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Review: Samsung Galaxy Note 8 

By Gadjo Cardenas Sevilla

The Galaxy Note 8 continues Samsung's quest in providing the leading large-size smartphone since the very first Galaxy Note was launched. This year, it improves in almost every area. 

Note 8 inherits the Galaxy S8's sleek design. This is the third device showcasing the Infinity Display with edge-to-edge technology and it is also the one which I think has the best implementation of rounded edges.

It's uncanny how this, a big honkin' smartphone, manages to feel thinner and more manageable in the hand than competing products that have smaller displays.

 Note 8 matches the iPhone 7 Plus' dual camera technology. All the aspects of this high-end and premium-priced device, which starts at $1299.99, unlocked, have been given a complete revamp.

Key features this year are the large 6.3" Infinity Display which feels like the tallest display in the market right now. The slimmed-down form factor and rounded edges help make the Note 8 a device you can hold in one hand. 

The 2960 x 1440 pixel super-AMOLED display is, as expected, stunning, bright and immersive. It shines even more now that there are wisps of bezel at the top and bottom.

Power is abundant with a Snapdragon 835, Octa core (2.35GHz Quad + 1.9GHz Quad), 64 bit, 10 nm processor with 6GB of RAM. Battery is a 3,300 mAh battery with quick charge functionality. It is designed not to catch fire.

The SPen, once the biggest differentiator for the Note line, is carefully ensconced and accessed by pressing its spring loaded mechanism. Fans of the SPen will be happy to see an even wider range of functionality as well as more precision in drawing and writing.

Being able to quickly annotate notes, write on webpages or documents and even sign PDFs and other documents is convenient and the Note line has had a monopoly on pen-based smartphone computing.

I'm very impressed that Samsung got the dual camera functionality, specially the 'bokeh' effect, or what the company has called Live Focus right out of the gate. The ability to choose the level of bokeh after the photo has been taken is clever and seems quite accurate.

The feature makes it possible to separate a subject by blurring the background. It proved to be more accurate than Apple's initial attempt (which, in all fairness, was released first as a beta). Samsung did get a year to do this right and I think that they did.

Samsung offers more user control for photos. Shooters will love the ability to capture RAW images. Instagrammers will like in-depth editing and even some cutesy filters which add some real-time effects to photos.

Samsung's pedigree as a camera manufacturer is evident. The Note 8 is a very good camera and managed to take some striking landscape, portrait, macro and panoramic shots even on the automatic setting. Coupled with the striking display and now with less bezels, it made going back to my daily driver device and camera feel like a substantial step back.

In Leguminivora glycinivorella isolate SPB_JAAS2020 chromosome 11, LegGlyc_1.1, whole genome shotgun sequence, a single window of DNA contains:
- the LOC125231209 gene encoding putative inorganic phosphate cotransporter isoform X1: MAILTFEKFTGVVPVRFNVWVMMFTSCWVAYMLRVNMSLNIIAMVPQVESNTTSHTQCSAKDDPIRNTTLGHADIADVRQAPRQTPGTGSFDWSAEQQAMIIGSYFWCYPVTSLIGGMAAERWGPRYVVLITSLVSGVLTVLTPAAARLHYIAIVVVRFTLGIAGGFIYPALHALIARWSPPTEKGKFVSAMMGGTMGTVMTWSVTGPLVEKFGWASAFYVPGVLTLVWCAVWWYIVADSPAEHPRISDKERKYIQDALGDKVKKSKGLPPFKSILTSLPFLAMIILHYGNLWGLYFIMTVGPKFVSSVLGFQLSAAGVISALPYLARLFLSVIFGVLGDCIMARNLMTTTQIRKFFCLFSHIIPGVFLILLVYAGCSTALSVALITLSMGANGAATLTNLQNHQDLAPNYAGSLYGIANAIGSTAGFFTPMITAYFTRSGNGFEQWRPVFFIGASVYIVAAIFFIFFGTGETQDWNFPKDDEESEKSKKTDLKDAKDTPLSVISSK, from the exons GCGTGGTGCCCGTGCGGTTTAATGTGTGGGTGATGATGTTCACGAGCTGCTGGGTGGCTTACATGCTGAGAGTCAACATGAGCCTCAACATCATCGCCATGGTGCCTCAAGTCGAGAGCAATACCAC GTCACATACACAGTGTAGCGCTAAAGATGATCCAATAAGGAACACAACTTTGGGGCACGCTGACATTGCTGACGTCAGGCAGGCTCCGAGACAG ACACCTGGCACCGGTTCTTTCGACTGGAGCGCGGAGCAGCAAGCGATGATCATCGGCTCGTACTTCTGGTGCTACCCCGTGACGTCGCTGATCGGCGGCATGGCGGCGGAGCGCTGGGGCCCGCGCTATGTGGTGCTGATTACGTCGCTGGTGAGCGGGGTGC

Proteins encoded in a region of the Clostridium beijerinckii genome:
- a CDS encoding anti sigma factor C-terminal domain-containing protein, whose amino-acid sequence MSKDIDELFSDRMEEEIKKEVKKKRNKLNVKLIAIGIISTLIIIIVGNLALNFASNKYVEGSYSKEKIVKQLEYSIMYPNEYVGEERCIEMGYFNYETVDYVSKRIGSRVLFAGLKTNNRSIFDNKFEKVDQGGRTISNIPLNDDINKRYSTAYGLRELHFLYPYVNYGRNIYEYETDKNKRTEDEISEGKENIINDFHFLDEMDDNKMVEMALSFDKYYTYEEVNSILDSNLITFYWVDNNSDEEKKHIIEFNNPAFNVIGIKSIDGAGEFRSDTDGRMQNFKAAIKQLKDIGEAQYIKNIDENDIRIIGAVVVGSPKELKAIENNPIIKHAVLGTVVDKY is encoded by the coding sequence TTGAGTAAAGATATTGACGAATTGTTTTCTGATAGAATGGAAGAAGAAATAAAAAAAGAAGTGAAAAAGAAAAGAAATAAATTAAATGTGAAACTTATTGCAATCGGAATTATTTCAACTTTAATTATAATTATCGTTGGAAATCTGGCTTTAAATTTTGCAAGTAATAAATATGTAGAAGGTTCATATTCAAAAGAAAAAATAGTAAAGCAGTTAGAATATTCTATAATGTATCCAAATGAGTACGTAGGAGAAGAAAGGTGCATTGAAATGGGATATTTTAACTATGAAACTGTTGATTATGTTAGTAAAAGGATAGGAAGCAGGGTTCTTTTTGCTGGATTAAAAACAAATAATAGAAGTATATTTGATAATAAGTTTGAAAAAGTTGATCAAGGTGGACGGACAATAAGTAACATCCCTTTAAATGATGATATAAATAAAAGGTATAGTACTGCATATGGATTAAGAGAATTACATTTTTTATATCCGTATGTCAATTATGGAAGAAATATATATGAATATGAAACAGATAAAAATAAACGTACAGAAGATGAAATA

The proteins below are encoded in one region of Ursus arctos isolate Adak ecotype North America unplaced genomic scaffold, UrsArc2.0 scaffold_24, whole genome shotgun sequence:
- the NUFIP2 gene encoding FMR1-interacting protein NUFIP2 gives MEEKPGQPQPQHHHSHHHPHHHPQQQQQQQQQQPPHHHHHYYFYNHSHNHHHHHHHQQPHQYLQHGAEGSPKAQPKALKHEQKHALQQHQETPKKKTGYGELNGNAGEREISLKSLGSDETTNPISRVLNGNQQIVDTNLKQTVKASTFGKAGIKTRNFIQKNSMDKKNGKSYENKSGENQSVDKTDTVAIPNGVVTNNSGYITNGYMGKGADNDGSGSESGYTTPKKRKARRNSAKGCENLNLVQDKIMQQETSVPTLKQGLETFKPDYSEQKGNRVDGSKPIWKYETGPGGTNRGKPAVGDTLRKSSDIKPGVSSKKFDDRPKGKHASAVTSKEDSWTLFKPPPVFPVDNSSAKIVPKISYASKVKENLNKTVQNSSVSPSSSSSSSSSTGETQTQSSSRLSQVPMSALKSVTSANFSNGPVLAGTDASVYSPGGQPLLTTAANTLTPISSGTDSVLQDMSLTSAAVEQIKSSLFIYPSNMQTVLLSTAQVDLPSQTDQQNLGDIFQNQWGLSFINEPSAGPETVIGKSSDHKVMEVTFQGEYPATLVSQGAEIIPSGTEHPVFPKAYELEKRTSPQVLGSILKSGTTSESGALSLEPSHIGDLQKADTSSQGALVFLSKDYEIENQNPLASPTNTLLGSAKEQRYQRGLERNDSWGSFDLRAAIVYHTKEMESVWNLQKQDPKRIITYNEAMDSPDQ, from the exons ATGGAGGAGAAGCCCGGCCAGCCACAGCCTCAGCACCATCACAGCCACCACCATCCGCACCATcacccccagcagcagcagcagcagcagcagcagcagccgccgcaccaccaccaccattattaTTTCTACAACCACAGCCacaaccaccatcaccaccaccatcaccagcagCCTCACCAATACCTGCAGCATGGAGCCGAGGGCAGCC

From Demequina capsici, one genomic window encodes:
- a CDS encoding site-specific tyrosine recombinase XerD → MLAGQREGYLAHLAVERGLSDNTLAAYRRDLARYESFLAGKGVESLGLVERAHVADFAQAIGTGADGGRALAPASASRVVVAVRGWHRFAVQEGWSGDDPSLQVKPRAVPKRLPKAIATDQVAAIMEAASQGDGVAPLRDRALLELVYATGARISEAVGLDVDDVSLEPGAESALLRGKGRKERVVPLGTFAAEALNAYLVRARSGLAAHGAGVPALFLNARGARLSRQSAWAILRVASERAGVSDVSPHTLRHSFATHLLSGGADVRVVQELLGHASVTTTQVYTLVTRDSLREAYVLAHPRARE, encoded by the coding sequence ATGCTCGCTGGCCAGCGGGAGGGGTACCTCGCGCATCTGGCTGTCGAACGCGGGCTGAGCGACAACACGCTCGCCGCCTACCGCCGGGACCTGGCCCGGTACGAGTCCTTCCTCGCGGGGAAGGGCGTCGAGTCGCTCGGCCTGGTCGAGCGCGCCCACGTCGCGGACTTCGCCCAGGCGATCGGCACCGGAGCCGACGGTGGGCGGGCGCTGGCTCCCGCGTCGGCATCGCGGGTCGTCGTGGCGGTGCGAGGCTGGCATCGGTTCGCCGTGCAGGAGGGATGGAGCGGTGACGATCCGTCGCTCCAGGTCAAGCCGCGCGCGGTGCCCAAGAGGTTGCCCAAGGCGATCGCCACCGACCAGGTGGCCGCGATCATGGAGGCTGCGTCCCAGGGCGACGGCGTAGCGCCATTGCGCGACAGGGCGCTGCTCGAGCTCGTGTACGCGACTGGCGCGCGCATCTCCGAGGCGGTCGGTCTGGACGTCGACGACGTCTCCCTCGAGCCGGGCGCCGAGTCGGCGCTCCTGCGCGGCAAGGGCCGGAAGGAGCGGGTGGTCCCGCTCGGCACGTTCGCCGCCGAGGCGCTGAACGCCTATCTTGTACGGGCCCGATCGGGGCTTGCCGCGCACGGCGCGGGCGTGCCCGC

The Note 8  cameras can match the iPhone 7 Plus in most cases and situations, but seem to fall short once low-light conditions are in play. The Note 8's optical image stabilization leaves a lot to be desired, specially when compared to the iPhone 7 Plus and the Pixel XL, phones that are a year old.

The Note 8 continues where the Note 5 and the Note 7 left off, yet improves the experience in every way thanks to a sleeker design improved water and dust resistance plus a phenomenal camera solution.

This brings us to pricing.

The Note 8 seems to be making users pay for the Note 7's loss of sales by spiking the price to a jaw-dropping $1299.99 (Bell, no contract). 

This greatly limits the Note 8's appeal to smartphone enthusiasts who are clamouring for a large, pen-capable smartphone, or that display and dual-camera combo.

I don't doubt there are Galaxy Note fans who will pony-up the money for the latest iteration, but this really brings into question how insane premium smartphone pricing has gotten. And how we can think that this is okay.

This isn't going to change, either. The iPhone 8 is expected to ring in at about the same price-point, however that device is expected to deliver a laundry list of new features to the market. At least that is the expectation given Apple has ridden on the same design with incremental feature upgrades for three years now.

Samsung's Galaxy Note 8 is an iterative triumph, a successor to the large screened Note line that makes it the ultimate answer to the iPhone 7 Plus in the Android world. The Note 8's camera and software are arguably better than last year's iPhone 7 Plus, even if it falls short in terms of optical image stabilization and low-light shooting performance.


Samsung has succeeded in acknowledging past mistakes while addressing battery issues and refining the design and capabilities of the Note 8.

This, is how you bounce back from a scandal. With a much-improved device that delivers on the promise of its failed predecessor, while pushing the segment forward. It is just unfortunate that the pricing will push users to possibly wait or look elsewhere.

The device's very high price makes it difficult to reccomend. Specially when the Samsung Galaxy S8+ is similarly capable and offers many of the same features including the large Infinity Display and many of the software features for less.

 Rating: 3.5 out of 5

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